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[dropcap class=”kp-dropcap”]Y[/dropcap]ou probably recognize her enduring performances from Misery, Fried Green Tomatoes, The Blind Side or one of the highest-grossing films of all time—Titanic.  In television, her unparalleled career includes American Horror Story, Six Feet Under, Two and a Half Men, The Stand, The Office and many more. Kathy Bates’ incredible career in theater, film and television spans decades, recently earning her a star on the Hollywood Walk of Fame—and fulfilling a childhood dream. The Academy Award, Golden Globe and Emmy Award-winning actress, director and activist is currently starring as the lead character of Netflix’s Disjointed, a sitcom set inside a dispensary.

Only now has Bates opened up about her own odyssey with medical cannabis to CULTURE—a journey that would lead her to portray Ruth Whitefeather Feldman, a seasoned cannabis activist who runs the fictional dispensary Ruth’s Alternative Caring. It was truly an honor for CULTURE to discuss cannabis, film and Post-Traumatic Stress Disorder (PTSD) with Bates.

Disjointed, Photo by: Robert Voets

What made you want to work on Disjointed?

You know, it’s amazing how when our next 10 episodes dropped on Jan. 12, the timing couldn’t have been more prescient. We knew that things were coming, that [Prop. 64] had passed, and we were all really excited about it. Our show was just starting to begin shooting. We were thrilled. But now considering the fact that we’re getting pushed back, from the Attorney General specifically, it’s going to be a really fascinating journey between state and federal [laws]. What’s going on is the growers who have been there doing it for 60 years don’t want to suddenly be legislated. That’s what I’ve heard. You know, I think we’ll be okay, but I just don’t know if the government is going to start really playing dirty tricks, like muscling in on landlords. So it concerns me—and if there’s a fight, I’ll be right there on the frontline, because the more I’ve experimented, the more I learn about it, even through the show, it has been a blast.

I just really got interested in it as a two-time cancer survivor. I’ve used it to help with nausea and pain, so for me, it’s a real relief. I look at it like Prohibition from the ’20s, which didn’t work. I’m hoping that people will leave it alone. The other thing that bothers me is that they want to reinstate these draconian sentences for people in possession of a small amount of marijuana and send them away. It’s the close-mindedness, the lack of intelligence about marijuana. [Attorney General Jeff] Sessions was quoted as saying that they were, “OK, until I found out they smoked pot,”—but he was talking about the Ku Klux Klan for God’s sake! And that was the only reason he turned away from the Ku Klux Klan is because he learned they were smoking dope! I don’t fuckin’ get it. The bottom line? As you can see, I’ve grown a lot more passionate about the issue.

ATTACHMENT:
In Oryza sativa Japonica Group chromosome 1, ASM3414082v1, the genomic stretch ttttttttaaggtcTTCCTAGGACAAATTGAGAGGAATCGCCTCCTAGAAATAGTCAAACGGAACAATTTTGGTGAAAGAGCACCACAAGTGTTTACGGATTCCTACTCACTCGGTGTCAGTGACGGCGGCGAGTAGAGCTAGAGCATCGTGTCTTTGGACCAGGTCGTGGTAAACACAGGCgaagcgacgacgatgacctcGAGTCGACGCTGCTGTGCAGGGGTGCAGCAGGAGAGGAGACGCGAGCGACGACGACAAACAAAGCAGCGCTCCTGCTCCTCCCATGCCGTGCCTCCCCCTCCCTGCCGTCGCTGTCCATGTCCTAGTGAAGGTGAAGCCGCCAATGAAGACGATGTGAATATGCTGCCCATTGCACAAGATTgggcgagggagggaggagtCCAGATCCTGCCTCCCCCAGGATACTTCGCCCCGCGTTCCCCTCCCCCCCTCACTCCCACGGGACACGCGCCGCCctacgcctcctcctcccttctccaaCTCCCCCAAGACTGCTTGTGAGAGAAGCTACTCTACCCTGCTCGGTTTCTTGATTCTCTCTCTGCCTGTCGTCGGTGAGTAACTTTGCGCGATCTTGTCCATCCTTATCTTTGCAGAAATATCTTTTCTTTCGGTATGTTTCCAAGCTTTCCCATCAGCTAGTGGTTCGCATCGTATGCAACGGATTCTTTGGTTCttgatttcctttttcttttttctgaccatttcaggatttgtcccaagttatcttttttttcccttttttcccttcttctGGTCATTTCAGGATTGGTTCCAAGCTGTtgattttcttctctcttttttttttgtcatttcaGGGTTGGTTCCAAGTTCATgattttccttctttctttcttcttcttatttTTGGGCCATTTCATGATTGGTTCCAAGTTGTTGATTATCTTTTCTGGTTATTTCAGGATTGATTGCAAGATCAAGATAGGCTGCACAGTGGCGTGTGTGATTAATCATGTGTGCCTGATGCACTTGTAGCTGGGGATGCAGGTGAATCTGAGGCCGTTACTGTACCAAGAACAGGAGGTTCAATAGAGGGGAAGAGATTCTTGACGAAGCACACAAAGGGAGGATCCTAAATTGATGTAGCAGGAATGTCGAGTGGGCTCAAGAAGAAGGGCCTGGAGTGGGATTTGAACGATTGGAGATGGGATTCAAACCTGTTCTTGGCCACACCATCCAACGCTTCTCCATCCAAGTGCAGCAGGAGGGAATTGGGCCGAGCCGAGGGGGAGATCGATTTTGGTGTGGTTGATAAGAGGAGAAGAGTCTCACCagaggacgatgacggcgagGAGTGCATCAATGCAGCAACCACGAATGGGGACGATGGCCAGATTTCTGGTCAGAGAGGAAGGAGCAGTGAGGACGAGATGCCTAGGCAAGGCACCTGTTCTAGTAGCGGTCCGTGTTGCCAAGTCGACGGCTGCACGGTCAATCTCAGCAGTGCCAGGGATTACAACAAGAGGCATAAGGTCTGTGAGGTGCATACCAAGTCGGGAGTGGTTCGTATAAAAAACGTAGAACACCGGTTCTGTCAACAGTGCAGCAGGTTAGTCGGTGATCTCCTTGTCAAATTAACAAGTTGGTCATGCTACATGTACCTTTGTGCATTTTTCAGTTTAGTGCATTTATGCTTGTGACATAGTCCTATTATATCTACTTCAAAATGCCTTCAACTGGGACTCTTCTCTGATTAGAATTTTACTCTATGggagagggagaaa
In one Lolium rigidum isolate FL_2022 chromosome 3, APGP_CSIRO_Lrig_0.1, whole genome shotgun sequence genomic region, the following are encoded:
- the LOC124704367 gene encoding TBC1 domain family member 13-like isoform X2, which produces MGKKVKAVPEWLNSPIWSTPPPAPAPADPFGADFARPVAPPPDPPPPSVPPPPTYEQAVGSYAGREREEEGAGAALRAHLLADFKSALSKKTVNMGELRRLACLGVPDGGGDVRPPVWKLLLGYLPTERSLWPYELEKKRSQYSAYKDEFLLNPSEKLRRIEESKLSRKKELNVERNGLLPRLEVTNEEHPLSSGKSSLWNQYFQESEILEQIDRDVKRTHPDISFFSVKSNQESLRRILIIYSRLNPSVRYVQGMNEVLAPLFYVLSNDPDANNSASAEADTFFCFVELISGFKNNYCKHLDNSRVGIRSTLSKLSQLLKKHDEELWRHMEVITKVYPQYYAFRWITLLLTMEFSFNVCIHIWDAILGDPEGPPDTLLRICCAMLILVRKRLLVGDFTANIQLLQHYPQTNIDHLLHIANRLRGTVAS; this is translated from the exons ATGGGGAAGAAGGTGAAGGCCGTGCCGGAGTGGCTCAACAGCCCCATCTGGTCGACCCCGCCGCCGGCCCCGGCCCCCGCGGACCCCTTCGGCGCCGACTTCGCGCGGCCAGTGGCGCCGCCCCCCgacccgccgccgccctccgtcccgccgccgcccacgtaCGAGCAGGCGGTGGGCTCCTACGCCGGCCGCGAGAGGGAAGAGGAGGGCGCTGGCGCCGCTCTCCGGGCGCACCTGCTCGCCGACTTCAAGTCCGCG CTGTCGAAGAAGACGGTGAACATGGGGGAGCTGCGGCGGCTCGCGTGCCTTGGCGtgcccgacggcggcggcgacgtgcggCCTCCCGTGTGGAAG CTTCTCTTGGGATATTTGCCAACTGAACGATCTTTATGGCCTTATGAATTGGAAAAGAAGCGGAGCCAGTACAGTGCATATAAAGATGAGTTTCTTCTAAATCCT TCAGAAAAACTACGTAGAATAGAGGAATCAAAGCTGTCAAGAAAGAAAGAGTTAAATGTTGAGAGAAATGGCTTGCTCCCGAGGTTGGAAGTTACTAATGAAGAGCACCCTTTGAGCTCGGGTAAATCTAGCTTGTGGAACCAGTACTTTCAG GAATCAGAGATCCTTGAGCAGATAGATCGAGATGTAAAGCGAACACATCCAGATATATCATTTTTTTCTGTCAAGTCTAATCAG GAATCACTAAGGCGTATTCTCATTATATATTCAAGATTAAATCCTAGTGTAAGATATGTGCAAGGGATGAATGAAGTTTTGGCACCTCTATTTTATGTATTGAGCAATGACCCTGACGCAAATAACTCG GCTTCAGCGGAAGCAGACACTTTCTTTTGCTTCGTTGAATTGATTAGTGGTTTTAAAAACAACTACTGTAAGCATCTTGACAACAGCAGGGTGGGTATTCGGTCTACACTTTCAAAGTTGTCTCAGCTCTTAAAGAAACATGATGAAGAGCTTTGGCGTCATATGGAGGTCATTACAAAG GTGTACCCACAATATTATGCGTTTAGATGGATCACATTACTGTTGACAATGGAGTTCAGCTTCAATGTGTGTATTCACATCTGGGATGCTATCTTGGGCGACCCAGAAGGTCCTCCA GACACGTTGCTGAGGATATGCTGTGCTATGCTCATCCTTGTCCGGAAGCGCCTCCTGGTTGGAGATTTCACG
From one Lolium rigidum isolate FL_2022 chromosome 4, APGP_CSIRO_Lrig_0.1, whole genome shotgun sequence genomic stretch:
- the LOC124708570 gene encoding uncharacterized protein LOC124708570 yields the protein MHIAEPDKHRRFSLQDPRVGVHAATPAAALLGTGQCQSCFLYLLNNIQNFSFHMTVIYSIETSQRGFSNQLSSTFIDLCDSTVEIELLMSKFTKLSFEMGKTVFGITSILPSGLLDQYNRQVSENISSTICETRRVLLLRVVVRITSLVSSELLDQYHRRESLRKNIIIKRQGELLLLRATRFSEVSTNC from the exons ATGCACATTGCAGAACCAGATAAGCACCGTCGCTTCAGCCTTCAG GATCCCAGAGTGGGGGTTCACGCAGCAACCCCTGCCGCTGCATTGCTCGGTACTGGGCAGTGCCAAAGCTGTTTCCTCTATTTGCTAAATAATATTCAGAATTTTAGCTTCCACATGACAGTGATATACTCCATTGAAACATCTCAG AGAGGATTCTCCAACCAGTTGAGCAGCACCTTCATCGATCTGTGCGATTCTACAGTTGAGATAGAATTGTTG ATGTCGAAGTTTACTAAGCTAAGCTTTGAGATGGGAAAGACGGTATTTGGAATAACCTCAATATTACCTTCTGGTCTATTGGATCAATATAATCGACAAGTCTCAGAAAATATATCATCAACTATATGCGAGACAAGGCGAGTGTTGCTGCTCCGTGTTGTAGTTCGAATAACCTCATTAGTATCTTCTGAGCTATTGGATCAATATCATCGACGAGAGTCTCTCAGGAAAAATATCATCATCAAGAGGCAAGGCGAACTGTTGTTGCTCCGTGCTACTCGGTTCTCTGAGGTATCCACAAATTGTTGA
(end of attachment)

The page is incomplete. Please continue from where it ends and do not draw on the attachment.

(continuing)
“. . . If there’s a fight, I’ll be right there on the frontline, because the more I’ve experimented, the more I learn about it, even through the show—it has been a blast. I just really got interested in it as a two-time cancer survivor. I’ve used it to help with nausea and pain, so for me, it’s a real relief.”


In episode 3 of Disjointed, it’s revealed how the dispensary security guard, Carter, suffers from PTSD. The episode resonated with fans, especially those in the cannabis industry. Why do you think PTSD is such a hot issue?

I think with the increased awareness of abuse in the last decade, which is now culminated with the pushback against sexual harassment—that those of us who were emotionally abused or were violated in any way—suffer from PTSD. And I think people have not been aware of it until the last few years. Or it hasn’t been out in the open. And I also think it has to do with what we learned about the soldiers coming back from Vietnam and now coming back from the Middle East. I would imagine the immigrants who are trying to find a new place to land and build a home are suffering from PTSD. It’s all over the world. One of the things that makes our show unique is that it’s not just all about laughter and jokes; it’s that storyline. It took a departure, and yet came from the scene of that dispensary and ultimately helped him with viewing with his PTSD, at least on a level to where he could function better during the day. And I think that it’s great to have something that makes you can laugh and cry at the same time.

“I think with the increased awareness of abuse in the last decade, which is now culminated with the pushback against sexual harassment—that those of us who were emotionally abused or were violated in any way—suffer from PTSD.”


Almost anyone can relate with Ruth, because we all know someone like her who dresses like her and who decorates her living space with drapery, crystals and dream catchers. How did you prepare for the role of a dispensary owner?

[Laughing] Well, I guess I went through a period of life like [that]. I’m sure back then I had a couple of dream catchers lying around. You could say it’s just been a natural preparation, for me, coming from a very straight-laced Southern lady wearing hose and gloves in the early ’60s and late ’50s to going into the Summer of Love and going to college and trying things for the first time. I mean, Jesus. I went from being very conservative—the whole nine yards, what we’d consider yuppie—and I became a full-fledged hippie. We were all screwing around all the time with different costumes we wanted to wear in public. And it was great fun. I miss those days.